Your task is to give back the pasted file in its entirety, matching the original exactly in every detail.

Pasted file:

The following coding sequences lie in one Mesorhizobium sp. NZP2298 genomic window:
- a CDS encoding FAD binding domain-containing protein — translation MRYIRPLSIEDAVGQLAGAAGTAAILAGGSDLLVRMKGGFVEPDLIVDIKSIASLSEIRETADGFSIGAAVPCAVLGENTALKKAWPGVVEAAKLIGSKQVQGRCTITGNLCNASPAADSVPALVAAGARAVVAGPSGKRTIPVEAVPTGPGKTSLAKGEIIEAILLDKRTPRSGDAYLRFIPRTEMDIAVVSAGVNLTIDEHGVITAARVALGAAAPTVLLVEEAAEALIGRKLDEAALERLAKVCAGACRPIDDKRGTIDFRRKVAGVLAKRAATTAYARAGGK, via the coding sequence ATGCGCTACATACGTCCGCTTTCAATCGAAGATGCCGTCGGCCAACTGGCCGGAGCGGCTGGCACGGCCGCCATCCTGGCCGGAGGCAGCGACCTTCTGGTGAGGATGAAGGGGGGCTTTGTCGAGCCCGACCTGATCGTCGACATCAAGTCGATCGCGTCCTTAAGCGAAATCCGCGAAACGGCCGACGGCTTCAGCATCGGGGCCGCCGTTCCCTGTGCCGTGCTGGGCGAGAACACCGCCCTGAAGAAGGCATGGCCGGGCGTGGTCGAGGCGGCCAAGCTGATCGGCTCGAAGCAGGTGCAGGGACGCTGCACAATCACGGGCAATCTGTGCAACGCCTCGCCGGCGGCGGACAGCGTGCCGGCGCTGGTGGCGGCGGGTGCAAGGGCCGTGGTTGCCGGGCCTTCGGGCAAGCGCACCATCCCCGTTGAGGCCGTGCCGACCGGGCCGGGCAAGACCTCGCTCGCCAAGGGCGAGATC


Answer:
The following coding sequences lie in one Mesorhizobium sp. NZP2298 genomic window:
- a CDS encoding FAD binding domain-containing protein — translation MRYIRPLSIEDAVGQLAGAAGTAAILAGGSDLLVRMKGGFVEPDLIVDIKSIASLSEIRETADGFSIGAAVPCAVLGENTALKKAWPGVVEAAKLIGSKQVQGRCTITGNLCNASPAADSVPALVAAGARAVVAGPSGKRTIPVEAVPTGPGKTSLAKGEIIEAILLDKRTPRSGDAYLRFIPRTEMDIAVVSAGVNLTIDEHGVITAARVALGAAAPTVLLVEEAAEALIGRKLDEAALERLAKVCAGACRPIDDKRGTIDFRRKVAGVLAKRAATTAYARAGGK, via the coding sequence ATGCGCTACATACGTCCGCTTTCAATCGAAGATGCCGTCGGCCAACTGGCCGGAGCGGCTGGCACGGCCGCCATCCTGGCCGGAGGCAGCGACCTTCTGGTGAGGATGAAGGGGGGCTTTGTCGAGCCCGACCTGATCGTCGACATCAAGTCGATCGCGTCCTTAAGCGAAATCCGCGAAACGGCCGACGGCTTCAGCATCGGGGCCGCCGTTCCCTGTGCCGTGCTGGGCGAGAACACCGCCCTGAAGAAGGCATGGCCGGGCGTGGTCGAGGCGGCCAAGCTGATCGGCTCGAAGCAGGTGCAGGGACGCTGCACAATCACGGGCAATCTGTGCAACGCCTCGCCGGCGGCGGACAGCGTGCCGGCGCTGGTGGCGGCGGGTGCAAGGGCCGTGGTTGCCGGGCCTTCGGGCAAGCGCACCATCCCCGTTGAGGCCGTGCCGACCGGGCCGGGCAAGACCTCGCTCGCCAAGGGCGAGATC